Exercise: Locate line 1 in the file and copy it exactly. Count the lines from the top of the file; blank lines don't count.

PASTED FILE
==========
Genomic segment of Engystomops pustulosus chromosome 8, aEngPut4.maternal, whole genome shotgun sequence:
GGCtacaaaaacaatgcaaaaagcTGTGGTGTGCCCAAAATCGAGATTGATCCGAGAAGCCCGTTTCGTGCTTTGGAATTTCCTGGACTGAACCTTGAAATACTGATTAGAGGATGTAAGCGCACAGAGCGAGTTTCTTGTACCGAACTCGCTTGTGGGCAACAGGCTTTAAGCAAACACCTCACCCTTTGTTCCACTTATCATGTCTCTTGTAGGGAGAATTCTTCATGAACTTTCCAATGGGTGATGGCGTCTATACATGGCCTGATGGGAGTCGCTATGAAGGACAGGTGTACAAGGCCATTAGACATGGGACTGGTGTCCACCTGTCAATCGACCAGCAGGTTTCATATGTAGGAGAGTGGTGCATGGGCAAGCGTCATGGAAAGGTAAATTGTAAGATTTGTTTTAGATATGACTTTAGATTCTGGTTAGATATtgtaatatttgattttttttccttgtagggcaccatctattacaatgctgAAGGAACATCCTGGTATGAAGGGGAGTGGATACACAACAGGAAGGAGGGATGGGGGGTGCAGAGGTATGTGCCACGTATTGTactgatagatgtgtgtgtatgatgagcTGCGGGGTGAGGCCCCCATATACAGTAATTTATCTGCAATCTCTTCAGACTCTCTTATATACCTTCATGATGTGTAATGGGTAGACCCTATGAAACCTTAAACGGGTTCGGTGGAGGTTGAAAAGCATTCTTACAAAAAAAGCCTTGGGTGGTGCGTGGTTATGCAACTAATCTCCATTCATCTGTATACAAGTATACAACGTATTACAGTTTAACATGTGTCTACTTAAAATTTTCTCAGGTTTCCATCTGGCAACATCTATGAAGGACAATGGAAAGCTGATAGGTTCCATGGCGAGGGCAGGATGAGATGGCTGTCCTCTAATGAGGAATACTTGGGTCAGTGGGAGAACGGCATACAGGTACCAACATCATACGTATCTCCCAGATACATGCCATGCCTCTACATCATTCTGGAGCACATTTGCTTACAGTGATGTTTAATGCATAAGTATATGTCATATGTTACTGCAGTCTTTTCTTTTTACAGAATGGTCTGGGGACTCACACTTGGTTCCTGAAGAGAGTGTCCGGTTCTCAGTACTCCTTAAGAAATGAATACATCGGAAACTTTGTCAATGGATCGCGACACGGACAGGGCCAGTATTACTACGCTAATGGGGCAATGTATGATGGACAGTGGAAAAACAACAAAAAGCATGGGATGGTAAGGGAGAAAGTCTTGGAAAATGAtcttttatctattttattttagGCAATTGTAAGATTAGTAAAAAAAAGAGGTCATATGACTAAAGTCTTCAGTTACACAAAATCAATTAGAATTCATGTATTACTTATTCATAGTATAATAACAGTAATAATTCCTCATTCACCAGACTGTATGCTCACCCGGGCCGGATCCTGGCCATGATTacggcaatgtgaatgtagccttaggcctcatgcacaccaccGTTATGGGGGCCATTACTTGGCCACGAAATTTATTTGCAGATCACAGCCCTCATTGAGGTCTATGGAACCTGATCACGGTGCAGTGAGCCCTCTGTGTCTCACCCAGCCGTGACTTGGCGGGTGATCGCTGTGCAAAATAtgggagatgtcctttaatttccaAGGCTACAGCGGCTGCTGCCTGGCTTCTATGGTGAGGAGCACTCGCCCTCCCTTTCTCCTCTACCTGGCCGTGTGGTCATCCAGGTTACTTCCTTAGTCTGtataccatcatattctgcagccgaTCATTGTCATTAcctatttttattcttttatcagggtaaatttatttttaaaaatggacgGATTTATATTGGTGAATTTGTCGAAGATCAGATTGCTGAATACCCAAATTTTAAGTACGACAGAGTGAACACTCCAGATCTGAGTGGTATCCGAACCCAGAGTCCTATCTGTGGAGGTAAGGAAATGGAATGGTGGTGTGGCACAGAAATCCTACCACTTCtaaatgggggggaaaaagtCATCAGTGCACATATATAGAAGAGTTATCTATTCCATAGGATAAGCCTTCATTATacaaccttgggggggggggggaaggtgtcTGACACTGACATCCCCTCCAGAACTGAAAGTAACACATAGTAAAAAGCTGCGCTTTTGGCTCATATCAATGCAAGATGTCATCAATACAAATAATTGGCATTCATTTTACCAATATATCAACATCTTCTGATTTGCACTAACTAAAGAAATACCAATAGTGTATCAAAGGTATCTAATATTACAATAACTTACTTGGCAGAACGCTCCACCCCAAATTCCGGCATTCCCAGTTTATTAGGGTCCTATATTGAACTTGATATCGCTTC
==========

Genomic segment of Engystomops pustulosus chromosome 8, aEngPut4.maternal, whole genome shotgun sequence: